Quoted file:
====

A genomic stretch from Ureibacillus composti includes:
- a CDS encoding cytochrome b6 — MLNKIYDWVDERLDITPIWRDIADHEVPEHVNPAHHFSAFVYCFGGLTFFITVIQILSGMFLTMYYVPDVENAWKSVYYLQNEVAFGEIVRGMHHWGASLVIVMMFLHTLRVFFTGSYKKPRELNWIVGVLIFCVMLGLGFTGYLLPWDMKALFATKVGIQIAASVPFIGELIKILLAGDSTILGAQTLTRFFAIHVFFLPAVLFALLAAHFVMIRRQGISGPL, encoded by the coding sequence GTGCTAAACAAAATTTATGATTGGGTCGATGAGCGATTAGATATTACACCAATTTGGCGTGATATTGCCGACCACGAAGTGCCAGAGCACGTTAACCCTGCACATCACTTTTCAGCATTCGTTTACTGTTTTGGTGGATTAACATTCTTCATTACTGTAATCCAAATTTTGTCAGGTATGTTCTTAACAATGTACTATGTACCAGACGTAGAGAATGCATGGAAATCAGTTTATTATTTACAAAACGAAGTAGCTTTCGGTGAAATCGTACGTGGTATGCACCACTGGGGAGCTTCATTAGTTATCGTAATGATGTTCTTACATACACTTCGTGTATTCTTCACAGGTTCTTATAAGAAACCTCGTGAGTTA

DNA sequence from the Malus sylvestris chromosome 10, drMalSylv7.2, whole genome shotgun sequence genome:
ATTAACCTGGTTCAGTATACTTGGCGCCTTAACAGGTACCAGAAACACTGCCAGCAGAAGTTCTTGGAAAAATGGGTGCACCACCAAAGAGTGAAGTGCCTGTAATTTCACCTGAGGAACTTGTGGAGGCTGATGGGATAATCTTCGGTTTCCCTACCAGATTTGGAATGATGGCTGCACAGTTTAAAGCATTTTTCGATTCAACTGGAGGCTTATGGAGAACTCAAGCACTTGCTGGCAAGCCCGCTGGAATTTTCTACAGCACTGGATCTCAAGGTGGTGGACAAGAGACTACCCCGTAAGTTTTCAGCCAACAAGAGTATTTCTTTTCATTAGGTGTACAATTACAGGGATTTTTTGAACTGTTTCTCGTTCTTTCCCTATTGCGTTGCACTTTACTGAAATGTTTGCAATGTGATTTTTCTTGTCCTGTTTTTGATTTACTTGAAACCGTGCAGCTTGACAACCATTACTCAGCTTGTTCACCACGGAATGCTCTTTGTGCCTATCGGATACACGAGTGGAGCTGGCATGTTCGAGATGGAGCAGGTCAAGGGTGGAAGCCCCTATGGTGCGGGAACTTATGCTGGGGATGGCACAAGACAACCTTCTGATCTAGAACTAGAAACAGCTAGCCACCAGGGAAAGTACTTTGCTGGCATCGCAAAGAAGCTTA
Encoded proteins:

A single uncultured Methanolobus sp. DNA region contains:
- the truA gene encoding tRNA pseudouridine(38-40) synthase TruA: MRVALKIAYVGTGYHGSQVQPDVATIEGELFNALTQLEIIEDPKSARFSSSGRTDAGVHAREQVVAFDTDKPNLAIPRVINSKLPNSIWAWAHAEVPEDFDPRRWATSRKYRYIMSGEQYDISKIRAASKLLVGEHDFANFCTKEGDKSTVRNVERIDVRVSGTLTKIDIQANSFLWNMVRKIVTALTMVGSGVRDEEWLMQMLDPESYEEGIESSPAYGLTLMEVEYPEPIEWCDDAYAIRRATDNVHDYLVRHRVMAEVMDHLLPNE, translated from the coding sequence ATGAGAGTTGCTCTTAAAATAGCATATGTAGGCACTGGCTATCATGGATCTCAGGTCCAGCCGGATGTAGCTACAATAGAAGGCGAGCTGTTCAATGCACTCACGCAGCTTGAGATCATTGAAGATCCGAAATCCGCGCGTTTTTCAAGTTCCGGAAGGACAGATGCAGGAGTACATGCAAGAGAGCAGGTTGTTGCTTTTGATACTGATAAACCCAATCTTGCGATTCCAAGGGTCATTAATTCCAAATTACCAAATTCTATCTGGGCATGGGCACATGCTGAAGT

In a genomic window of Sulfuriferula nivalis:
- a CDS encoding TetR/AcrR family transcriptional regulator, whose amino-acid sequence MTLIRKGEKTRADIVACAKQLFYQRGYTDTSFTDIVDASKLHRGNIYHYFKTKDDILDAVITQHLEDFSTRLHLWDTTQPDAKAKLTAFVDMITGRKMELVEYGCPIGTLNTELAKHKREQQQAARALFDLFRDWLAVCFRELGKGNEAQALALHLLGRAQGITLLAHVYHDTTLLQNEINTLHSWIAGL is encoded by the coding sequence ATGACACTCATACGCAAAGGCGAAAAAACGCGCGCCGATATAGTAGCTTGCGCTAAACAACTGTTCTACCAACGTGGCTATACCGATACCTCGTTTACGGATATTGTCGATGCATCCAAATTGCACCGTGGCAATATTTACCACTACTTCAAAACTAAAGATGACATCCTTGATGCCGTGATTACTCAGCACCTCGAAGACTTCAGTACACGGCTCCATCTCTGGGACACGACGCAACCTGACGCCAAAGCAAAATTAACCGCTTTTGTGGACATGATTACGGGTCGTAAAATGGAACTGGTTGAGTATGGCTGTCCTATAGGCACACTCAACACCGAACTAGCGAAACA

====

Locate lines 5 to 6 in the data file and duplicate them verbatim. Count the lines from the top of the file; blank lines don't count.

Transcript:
Encoded proteins:

A single uncultured Methanolobus sp. DNA region contains: